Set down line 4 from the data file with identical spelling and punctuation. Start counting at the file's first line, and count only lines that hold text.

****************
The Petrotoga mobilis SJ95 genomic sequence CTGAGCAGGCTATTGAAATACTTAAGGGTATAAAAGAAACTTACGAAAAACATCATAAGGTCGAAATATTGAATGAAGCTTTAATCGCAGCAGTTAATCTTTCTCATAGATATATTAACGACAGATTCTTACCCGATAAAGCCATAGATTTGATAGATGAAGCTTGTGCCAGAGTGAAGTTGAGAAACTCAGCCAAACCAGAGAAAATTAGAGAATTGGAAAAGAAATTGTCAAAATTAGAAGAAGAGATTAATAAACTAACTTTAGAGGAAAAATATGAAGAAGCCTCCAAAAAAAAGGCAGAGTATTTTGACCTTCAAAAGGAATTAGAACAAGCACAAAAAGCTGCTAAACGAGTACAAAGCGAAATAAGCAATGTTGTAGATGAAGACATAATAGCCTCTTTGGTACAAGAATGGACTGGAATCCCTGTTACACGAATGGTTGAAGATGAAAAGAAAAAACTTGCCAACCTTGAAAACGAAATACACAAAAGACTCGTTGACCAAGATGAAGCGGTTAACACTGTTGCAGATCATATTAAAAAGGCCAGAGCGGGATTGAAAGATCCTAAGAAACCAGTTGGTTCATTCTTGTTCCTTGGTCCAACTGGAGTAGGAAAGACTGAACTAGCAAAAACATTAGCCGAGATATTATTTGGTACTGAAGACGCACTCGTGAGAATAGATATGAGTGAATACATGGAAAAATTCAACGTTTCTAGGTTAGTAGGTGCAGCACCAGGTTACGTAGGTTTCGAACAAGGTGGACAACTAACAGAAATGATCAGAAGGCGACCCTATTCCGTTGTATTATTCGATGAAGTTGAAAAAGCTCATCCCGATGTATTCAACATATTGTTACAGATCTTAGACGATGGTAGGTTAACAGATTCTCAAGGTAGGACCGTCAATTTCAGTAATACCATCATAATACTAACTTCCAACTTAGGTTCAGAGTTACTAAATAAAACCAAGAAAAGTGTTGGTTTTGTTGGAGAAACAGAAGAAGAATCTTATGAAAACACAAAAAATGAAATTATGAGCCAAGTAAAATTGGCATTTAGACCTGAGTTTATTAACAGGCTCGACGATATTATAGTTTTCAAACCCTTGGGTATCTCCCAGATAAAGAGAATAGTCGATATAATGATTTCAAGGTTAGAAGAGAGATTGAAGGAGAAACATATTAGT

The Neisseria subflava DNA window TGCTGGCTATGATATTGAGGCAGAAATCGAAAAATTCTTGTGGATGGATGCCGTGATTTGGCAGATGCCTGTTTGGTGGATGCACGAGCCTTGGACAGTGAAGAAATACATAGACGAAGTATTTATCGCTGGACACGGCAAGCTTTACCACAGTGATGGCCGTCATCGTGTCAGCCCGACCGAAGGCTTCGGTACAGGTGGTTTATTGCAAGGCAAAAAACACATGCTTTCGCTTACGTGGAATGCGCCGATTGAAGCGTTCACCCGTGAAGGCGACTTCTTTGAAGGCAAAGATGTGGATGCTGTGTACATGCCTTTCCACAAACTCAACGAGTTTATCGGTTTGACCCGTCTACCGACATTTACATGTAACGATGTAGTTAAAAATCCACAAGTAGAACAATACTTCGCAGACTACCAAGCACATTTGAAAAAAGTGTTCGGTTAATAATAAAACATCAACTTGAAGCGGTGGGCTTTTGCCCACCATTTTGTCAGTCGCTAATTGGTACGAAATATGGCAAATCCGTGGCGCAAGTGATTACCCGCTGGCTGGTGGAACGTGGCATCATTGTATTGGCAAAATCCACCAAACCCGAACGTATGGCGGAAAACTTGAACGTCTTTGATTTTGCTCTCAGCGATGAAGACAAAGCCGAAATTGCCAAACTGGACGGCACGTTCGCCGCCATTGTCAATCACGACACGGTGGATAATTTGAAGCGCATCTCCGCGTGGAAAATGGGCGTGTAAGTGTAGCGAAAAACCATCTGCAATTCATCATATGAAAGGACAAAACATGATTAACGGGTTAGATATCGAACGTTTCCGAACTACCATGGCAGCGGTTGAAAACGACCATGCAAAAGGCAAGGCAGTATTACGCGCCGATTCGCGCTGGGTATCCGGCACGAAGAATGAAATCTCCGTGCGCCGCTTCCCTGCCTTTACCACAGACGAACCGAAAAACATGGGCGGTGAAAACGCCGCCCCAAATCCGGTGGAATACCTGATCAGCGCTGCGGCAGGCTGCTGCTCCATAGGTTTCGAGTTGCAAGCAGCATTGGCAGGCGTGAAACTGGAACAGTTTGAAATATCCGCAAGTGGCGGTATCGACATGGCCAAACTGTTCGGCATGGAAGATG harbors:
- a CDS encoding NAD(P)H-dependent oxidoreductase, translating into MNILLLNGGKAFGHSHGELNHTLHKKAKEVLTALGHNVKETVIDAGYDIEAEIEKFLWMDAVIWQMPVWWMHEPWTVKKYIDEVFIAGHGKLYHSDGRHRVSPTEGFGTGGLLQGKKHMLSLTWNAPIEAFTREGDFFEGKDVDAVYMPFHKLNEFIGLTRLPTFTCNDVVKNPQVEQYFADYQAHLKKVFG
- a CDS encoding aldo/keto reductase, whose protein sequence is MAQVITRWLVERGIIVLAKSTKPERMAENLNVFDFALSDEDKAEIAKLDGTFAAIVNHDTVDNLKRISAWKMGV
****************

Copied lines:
- a CDS encoding aldo/keto reductase, whose protein sequence is MAQVITRWLVERGIIVLAKSTKPERMAENLNVFDFALSDEDKAEIAKLDGTFAAIVNHDTVDNLKRISAWKMGV